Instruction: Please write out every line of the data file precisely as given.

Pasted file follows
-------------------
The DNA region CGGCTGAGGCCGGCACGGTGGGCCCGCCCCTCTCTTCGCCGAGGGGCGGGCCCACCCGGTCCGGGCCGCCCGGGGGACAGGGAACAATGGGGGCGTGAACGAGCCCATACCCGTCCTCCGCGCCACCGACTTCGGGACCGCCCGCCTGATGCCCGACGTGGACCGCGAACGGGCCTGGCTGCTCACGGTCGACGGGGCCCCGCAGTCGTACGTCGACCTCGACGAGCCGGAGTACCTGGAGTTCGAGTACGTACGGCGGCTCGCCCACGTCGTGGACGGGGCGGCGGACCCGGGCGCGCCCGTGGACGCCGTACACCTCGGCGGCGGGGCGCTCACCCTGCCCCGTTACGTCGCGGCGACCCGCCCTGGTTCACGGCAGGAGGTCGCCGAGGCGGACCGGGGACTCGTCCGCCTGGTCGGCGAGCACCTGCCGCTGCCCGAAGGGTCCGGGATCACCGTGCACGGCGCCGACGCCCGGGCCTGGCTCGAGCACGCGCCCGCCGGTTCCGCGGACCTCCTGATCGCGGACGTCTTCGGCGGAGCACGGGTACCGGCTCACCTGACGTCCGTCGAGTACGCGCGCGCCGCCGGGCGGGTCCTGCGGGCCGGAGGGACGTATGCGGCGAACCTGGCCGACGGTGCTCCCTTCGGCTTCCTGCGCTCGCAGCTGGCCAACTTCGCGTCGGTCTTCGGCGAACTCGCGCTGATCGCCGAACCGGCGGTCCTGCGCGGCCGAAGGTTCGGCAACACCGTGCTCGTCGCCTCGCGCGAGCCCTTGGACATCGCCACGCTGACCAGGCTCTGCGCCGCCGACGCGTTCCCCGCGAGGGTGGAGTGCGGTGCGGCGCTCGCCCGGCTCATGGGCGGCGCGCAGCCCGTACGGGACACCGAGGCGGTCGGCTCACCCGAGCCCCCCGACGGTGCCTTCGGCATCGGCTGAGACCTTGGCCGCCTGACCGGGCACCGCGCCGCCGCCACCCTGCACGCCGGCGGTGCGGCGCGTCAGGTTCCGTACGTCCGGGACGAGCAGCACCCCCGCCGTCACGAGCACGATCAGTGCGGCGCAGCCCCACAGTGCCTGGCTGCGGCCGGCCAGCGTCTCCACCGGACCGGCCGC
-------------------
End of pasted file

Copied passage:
The DNA region CGGCTGAGGCCGGCACGGTGGGCCCGCCCCTCTCTTCGCCGAGGGGCGGGCCCACCCGGTCCGGGCCGCCCGGGGGACAGGGAACAATGGGGGCGTGAACGAGCCCATACCCGTCCTCCGCGCCACCGACTTCGGGACCGCCCGCCTGATGCCCGACGTGGACCGCGAACGGGCCTGGCTGCTCACGGTCGACGGGGCCCCGCAGTCGTACGTCGACCTCGACGAGCCGGAGTACCTGGAGTTCGAGTACGTACGGCGGCTCGCCCACGTCGTGGACGGGGCGGCGGACCCGGGCGCGCCCGTGGACGCCGTACACCTCGGCGGCGGGGCGCTCACCCTGCCCCGTTACGTCGCGGCGACCCGCCCTGGTTCACGGCAGGAGGTCGCCGAGGCGGACCGGGGACTCGTCCGCCTGGTCGGCGAGCACCTGCCGCTGCCCGAAGGGTCCGGGATCACCGTGCACGGCGCCGACGCCCGGGCCTGGCTCGAGCACGCGCCCGCCGGTTCCGCGGACCTCCTGATCGCGGACGTCTTCGGCGGAGCACGGGTACCGGCTCACCTGACGTCCGTCGAGTACGCGCGCGCCGCCGGGCGGGTCCTGCGGGCCGGAGGGACGTATGCGGCGAACCTGGCCGACGGTGCTCCCTTCGGCTTCCTGCGCTCGCAGCTGGCCAACTTCGCGTCGGTCTTCGGCGAACTCGCGCTGATCGCCGAACCGGCGGTCCTGCGCGGCCGAAGGTTCGGCAACACCGTGCTCGTCGCCTCGCGCGAGCCCTTGGACATCGCCACGCTGACCAGGCTCTGCGCCGCCGACGCGTTCCCCGCGAGGGTGGAGTGCGGTGCGGCGCTCGCCCGGCTCATGGGCGGCGCGCAGCCCGTACGGGACACCGAGGCGGTCGGCTCACCCGAGCCCCCCGACGGTGCCTTCGGCATCGGCTGAGACCTTGGCCGCCTGACCGGGCACCGCGCCGCCGCCACCCTGCACGCCGGCGGTGCGGCGCGTCAGGTTCCGTACGTCCGGGACGAGCAGCACCCCCGCCGTCACGAGCACGATCAGTGCGGCGCAGCCCCACAGTGCCTGGCTGCGGCCGGCCAGCGTCTCCACCGGACCGGCCGC